Throughout the lifespans of the Xbox 360 and Xbox One, Microsoft has expanded its physical retail presence significantly, opening stores throughout the U.S. and around the world. Now, after months of a global shutdown due to the COVID-19 pandemic and a corresponding shift to digital workshops and sales, the company is moving to close most of its Microsoft Store locations.
The news comes from Microsoft Store VP David Porter, announcing the decision via a release on LinkedIn. Microsoft will keep four of its locations open: those in New York City, London, Sydney, and the location at its headquarters in Redmond, Washington. These will be included in Microsoft's plans to "reimagine new spaces that serve our customers." Porter says that Microsoft Store employees will continue to work "from Microsoft corporate offices and remotely," with many having already transitioned to digital customer service and workshop instruction roles since the shutdown of stores in March in response to the pandemic.
With regards to its gaming business, this means that Microsoft will be heading into a new console generation without a global retail presence all its own. Microsoft did devote significant parts of its stores to Xbox products and regularly held launch events for first-party titles like Gears 5.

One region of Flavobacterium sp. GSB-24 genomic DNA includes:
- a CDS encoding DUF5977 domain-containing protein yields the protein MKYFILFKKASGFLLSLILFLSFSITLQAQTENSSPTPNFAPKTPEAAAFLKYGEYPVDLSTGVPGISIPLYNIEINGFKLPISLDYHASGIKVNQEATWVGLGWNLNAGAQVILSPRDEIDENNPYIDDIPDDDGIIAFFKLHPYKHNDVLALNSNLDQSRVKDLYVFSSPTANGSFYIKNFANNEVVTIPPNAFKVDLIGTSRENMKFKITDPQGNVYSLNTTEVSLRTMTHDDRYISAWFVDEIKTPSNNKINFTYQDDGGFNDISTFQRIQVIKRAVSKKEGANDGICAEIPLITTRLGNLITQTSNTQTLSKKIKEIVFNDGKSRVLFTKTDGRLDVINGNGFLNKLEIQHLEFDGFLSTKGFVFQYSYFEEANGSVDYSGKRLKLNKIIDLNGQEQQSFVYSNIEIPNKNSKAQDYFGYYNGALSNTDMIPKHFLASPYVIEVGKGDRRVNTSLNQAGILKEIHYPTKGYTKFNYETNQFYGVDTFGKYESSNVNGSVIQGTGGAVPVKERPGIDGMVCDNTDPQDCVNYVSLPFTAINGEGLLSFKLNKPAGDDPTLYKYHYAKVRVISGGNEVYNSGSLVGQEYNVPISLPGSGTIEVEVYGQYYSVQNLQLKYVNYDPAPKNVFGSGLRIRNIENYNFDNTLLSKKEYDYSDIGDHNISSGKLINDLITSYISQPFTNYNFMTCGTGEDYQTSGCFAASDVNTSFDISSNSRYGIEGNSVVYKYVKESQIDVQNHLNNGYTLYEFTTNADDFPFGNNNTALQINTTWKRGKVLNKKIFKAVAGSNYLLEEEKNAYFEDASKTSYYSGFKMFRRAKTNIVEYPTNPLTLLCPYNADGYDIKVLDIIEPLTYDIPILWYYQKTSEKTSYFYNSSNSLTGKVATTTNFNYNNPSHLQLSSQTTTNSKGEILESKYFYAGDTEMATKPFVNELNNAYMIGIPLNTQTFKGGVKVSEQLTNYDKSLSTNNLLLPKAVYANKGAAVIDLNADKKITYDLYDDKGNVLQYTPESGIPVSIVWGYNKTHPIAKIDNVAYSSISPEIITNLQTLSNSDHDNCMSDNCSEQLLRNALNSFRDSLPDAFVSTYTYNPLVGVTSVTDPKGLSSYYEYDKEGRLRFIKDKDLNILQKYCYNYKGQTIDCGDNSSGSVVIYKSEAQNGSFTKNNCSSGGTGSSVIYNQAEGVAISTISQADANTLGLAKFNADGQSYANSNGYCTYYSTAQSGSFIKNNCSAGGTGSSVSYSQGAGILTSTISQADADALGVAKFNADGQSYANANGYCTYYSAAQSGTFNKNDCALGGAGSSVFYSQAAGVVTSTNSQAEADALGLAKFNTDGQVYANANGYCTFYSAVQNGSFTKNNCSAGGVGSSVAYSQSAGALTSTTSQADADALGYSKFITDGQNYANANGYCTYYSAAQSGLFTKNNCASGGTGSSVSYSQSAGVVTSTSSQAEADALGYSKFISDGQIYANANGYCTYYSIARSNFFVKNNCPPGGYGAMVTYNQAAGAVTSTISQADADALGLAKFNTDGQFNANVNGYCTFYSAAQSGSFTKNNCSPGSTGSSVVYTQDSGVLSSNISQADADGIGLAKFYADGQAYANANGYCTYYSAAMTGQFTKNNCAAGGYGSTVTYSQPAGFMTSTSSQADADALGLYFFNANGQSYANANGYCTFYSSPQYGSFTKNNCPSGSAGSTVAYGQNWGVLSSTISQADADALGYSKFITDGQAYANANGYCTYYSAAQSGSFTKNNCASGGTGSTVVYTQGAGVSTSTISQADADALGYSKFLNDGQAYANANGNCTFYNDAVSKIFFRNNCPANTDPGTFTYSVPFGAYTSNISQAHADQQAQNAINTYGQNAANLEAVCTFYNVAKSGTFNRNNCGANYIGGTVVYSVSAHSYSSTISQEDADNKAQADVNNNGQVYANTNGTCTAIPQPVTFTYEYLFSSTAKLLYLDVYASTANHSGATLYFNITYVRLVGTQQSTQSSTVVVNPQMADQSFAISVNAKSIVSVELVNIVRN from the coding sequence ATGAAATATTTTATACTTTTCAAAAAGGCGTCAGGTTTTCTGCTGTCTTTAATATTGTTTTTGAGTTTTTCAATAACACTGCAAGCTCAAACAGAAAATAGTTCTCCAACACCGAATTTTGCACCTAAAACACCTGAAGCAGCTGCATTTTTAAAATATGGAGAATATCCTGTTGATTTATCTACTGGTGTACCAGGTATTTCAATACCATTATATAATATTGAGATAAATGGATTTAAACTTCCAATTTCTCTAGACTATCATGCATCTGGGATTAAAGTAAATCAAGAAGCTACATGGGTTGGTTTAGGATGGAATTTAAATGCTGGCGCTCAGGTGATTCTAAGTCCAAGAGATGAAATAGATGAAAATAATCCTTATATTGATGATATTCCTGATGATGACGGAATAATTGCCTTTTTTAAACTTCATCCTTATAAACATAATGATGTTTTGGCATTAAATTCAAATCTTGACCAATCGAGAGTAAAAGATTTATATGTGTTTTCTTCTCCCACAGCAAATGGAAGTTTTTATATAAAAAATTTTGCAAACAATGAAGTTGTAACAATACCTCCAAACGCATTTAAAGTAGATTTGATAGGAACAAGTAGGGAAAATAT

Still, Microsoft's retail presence is tiny compared to that of Gamestop (even after recent closures) and big consumer tech chains like Best Buy. With regards to the next Xbox, Microsoft even shifted its new Xbox All Access bundle—a monthly payment offering that includes an option to upgrade from an Xbox One to an Xbox Series X—away from its own stores and over to online purchases through Amazon.
Microsoft is still planning to launch the Xbox Series X alongside Halo Infinite in holiday 2020, and Sony aims to release the PS5 this holiday as well. Exactly when or how players will be able to try either next-gen console for themselves will depend on how different countries and retail chains respond to the pandemic. Here in the U.S., it seems like November or December may be too early for stores to safely put demo kiosks out there so that the public can actually go hands-on with these new systems.